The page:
Could You Catch the Flu From a Bat?

iStock

You’ve heard of bird (avian) flu and swine flu... now bats?!? New research published in Nature has identified influenza viruses in the winged creatures in South America that could pass to livestock — and yes, humans — in a process called zoonotic transmission (which could also be the name of a rockin’ college band, but we digress).

Most flu viruses bind to host cells in chemicals called sialic acids, which are found on the surface of nearly all human cells and certain animal cells. This is one way that influenza viruses can infect different species.

In bats, however, flu viruses attach to other molecules located on immune system cells that help distinguish between the bat’s own cells/structures and foreign invaders. These cells are a potential “gate of entry,” as the researchers put it, for the spread of bat flu to other species... like us.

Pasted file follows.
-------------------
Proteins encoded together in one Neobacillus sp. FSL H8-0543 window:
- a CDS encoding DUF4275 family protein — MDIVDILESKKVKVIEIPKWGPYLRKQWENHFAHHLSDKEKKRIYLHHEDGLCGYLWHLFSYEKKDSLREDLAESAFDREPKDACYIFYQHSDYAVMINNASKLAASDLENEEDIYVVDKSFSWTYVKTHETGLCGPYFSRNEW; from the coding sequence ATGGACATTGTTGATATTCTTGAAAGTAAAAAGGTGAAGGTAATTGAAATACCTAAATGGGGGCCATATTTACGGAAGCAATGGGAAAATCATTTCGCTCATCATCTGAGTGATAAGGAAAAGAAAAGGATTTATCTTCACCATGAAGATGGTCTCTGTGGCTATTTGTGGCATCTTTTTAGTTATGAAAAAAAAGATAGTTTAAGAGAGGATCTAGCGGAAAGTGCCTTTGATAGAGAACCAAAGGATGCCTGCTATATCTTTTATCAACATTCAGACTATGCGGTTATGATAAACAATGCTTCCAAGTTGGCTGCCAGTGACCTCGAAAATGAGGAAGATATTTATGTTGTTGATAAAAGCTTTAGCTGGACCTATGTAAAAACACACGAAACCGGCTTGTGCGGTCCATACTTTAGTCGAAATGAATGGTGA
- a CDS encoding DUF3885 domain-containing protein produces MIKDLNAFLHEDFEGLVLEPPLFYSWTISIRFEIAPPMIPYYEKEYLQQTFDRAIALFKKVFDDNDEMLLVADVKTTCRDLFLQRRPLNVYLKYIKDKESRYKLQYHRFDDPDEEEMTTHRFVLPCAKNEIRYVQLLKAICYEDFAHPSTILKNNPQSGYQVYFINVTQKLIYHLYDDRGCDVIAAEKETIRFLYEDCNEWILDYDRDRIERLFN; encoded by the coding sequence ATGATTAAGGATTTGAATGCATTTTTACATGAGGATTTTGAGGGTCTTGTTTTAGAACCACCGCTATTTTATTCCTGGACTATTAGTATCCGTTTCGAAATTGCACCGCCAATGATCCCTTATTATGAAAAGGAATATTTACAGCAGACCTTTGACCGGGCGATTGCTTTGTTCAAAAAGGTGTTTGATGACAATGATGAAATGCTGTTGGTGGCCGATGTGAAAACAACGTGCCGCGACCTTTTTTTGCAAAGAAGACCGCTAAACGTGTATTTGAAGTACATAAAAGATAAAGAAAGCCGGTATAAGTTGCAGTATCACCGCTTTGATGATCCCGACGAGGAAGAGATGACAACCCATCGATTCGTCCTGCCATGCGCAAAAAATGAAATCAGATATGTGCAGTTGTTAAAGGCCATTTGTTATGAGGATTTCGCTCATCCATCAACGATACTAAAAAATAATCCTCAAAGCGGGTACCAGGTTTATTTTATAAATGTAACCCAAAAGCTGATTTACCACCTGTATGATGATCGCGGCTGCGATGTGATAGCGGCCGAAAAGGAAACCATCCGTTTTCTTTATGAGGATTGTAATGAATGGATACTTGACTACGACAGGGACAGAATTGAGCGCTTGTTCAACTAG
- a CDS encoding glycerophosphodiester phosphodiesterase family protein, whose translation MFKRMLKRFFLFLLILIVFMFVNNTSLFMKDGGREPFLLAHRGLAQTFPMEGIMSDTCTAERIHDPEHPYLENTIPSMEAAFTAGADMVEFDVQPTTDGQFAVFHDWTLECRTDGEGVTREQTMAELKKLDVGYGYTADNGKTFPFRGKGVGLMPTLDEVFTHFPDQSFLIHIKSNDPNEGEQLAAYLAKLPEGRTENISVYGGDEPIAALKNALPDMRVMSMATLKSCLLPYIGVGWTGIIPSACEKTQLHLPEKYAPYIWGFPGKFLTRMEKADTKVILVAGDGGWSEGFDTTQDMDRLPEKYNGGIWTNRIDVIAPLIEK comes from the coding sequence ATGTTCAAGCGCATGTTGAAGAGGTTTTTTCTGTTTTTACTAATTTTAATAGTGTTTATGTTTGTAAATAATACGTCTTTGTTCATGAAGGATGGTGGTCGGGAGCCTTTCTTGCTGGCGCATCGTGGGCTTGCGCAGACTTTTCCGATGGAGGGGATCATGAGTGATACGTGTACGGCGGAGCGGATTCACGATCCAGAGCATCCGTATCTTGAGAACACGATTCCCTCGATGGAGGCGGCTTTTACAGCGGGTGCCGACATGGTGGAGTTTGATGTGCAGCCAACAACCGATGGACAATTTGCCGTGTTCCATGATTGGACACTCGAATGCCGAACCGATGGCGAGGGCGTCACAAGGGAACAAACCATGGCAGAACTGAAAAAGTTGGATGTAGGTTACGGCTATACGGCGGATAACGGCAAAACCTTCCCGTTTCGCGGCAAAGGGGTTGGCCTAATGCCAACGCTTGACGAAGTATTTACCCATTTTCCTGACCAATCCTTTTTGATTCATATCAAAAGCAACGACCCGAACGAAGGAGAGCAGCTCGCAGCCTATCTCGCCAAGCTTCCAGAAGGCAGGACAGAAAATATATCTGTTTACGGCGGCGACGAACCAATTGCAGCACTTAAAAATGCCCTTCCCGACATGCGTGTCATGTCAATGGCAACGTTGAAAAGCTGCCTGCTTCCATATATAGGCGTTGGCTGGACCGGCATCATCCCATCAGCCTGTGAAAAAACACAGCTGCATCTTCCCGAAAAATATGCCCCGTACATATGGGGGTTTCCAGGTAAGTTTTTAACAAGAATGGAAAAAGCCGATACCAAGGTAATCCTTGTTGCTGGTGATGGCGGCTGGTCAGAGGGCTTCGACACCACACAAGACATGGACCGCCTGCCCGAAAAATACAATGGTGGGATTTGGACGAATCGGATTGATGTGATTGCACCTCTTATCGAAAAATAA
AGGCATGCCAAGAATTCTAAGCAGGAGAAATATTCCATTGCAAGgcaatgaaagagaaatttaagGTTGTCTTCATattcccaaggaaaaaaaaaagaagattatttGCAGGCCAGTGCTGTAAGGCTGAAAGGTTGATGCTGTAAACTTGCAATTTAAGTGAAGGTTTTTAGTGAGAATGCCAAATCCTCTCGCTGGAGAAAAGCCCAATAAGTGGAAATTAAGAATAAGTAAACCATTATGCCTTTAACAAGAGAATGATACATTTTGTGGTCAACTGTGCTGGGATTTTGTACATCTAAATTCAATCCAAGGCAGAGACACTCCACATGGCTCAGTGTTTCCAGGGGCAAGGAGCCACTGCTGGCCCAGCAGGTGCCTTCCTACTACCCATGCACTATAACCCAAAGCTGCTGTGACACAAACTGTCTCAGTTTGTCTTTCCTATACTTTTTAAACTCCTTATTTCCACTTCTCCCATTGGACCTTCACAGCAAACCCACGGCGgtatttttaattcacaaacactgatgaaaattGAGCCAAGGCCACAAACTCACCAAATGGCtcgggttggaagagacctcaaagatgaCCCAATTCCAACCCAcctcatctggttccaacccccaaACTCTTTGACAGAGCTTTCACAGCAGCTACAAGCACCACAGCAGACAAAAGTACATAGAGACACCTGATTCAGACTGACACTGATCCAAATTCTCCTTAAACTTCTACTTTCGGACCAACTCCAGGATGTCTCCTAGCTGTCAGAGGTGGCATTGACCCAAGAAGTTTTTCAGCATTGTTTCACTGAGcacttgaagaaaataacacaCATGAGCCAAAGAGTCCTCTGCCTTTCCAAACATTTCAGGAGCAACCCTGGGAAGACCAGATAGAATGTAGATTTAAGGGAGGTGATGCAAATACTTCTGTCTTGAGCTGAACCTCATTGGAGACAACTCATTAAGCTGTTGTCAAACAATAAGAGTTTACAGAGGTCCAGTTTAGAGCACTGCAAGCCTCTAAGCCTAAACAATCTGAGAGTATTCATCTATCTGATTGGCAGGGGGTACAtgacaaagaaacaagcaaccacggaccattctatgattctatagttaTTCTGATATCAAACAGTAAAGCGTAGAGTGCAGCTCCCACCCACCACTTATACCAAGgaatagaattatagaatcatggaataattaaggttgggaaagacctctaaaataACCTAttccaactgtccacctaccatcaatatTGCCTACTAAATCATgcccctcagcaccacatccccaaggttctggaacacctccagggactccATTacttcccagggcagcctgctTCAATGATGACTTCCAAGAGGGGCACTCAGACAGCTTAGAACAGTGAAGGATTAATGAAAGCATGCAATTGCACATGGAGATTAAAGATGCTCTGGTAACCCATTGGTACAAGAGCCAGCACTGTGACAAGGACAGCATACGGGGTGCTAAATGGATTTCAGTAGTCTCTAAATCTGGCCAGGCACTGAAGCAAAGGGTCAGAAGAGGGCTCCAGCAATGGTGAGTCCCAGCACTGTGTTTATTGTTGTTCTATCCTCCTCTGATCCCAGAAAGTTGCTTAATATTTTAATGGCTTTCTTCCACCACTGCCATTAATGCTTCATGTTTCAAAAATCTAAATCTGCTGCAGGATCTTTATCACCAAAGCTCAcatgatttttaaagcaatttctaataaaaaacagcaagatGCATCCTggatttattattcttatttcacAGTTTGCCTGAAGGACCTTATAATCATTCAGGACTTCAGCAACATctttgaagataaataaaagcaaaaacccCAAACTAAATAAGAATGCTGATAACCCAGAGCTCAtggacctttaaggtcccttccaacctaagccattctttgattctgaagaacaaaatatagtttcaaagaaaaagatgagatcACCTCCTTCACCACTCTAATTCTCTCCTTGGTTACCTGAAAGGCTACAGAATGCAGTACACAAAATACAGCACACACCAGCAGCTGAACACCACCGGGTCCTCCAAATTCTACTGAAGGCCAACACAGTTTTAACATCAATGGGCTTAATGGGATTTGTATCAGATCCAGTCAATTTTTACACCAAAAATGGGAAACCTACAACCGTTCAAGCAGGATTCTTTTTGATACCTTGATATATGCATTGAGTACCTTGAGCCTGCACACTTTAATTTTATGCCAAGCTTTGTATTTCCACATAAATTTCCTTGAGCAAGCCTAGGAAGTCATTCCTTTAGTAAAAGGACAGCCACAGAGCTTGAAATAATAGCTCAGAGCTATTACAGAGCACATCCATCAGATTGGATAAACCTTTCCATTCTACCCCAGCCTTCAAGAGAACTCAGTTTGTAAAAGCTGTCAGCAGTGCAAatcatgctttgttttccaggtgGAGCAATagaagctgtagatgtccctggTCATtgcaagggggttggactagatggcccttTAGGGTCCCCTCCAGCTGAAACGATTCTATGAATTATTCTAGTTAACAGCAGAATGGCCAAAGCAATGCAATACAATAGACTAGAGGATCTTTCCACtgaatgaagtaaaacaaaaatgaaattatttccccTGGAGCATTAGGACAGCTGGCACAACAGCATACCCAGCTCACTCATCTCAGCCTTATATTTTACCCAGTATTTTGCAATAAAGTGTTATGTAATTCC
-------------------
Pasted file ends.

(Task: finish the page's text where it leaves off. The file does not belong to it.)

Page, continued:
On the good news front: Though this study, conducted by the University of Zurich in Switzerland, shows that bat-to-human flu transmission is possible, there haven’t yet been any recorded cases.